Volume 2 Issue 10
Authors: Dalni Malta do Espírito Santo Filho; Felipe de Oliveira Baldner; Paulo Lyra Simões Ferreira; Claudia Santos Cardoso de Castro; Claudio Roberto da Costa Rodrigues; Alex Pablo Ferreira Barbosa
Abstract: In this article we compare the viscosity-temperature behaviour of two types of biodiesel. The biofuels investigated were produced from soybean and sunflower, both transesterified with methanol. Viscosity was measured with capillary viscometers from 20 ºC to 40 ºC. Measurement uncertainty was calculated. The behaviour of the viscosity with temperature is analyzed considering the estimated uncertainty. Three mathematical models were applied to the experimental viscosity values of soybean and sunflower biodiesels as a function of temperature: a polynomial function of third degree, the Vogel equation, and the ASTM D341 equation. Results show that they all agree with the experimental data within 1% of relative deviation.
Keywords: Soybean Biodiesel; Sunflower Biodiesel; Capillary Viscometer; Uncertainty of Measurement
Authors: V.K. Garg; Bhupinder Singh
Abstract: High concentration of fluoride in the groundwater of different parts of the world is responsible for widespread fluorosis. Haryana State in India is one such region where groundwater is laden with higher fluoride concentration. Since there are no major studies in the recent past, the present study was carried out to quantify the present status of groundwater quality in some rural habitations of Haryana State and also to assess the possible causes for high concentration of fluoride in groundwater. The fluoride concentration in underground water was quantified in five villages of Hodal block, Faridabad district of Haryana state (India) where it is the only source of drinking water. Various other water quality parameters namely pH, electrical conductivity, total dissolved salts, total hardness, total alkalinity, sodium, potassium, calcium, magnesium, carbonate, bicarbonate, chloride, phosphate, nitrate-nitrogen and sulphate concentrations were also measured. A systematic calculation of correlation coefficients among different physico-chemical parameters was performed. The analytical results indicated considerable variations among the analyzed samples with respect to their chemical composition. Majority of the samples do not comply with Indian as well as WHO standards for most of the water quality parameters measured. The fluoride concentration in the underground water of study area varied from 1.0 to 40.0 mg/l, Overall water quality was unsuitable for drinking purposes without any prior treatment. The results indicated that weathering of rocks and anthropogenic activities were responsible for high fluoride concentration in groundwater of this area.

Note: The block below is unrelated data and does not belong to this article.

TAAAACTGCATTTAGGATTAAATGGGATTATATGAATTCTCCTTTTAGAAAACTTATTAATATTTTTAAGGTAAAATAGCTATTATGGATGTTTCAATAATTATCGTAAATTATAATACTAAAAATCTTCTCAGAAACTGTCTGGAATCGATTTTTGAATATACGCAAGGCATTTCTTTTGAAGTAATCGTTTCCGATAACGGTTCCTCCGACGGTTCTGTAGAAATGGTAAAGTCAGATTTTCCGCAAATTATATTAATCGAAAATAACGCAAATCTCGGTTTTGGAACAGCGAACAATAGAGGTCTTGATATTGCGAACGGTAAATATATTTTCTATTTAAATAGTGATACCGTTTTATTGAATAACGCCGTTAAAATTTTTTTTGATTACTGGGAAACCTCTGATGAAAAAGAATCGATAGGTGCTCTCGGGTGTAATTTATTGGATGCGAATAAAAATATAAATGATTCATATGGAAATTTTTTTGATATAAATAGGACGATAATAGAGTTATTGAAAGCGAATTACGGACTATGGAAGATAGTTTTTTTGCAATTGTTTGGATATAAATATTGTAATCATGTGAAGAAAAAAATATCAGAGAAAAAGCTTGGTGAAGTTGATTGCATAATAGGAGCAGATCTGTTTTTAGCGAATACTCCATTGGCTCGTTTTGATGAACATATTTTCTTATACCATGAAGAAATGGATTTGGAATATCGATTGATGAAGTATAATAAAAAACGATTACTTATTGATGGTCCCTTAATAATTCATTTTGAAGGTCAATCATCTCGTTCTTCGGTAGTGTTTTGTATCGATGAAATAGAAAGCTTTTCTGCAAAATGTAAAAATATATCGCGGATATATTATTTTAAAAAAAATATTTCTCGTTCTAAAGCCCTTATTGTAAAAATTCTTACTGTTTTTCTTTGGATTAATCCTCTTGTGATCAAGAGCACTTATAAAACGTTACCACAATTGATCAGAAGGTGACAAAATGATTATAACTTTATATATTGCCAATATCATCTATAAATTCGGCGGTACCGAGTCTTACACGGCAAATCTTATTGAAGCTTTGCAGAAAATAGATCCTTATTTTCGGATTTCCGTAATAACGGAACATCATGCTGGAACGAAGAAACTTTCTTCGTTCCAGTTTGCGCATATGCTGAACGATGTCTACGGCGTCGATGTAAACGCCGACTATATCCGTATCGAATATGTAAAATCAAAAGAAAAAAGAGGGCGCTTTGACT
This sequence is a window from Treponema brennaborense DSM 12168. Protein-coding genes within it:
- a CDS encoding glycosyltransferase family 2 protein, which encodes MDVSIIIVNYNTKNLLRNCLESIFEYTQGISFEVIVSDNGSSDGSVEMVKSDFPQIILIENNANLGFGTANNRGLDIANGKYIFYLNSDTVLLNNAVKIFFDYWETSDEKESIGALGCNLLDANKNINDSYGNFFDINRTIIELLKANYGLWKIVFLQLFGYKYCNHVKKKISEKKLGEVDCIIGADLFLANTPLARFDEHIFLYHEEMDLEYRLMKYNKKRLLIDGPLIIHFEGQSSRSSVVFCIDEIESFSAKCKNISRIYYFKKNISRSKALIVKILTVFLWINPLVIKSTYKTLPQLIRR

Keywords: Fluoride; Groundwater; Ion selective electrode; Fluorosis; Rocks
Authors: Yungchen Yao; Anlin Chang; Jiunhorng Tsai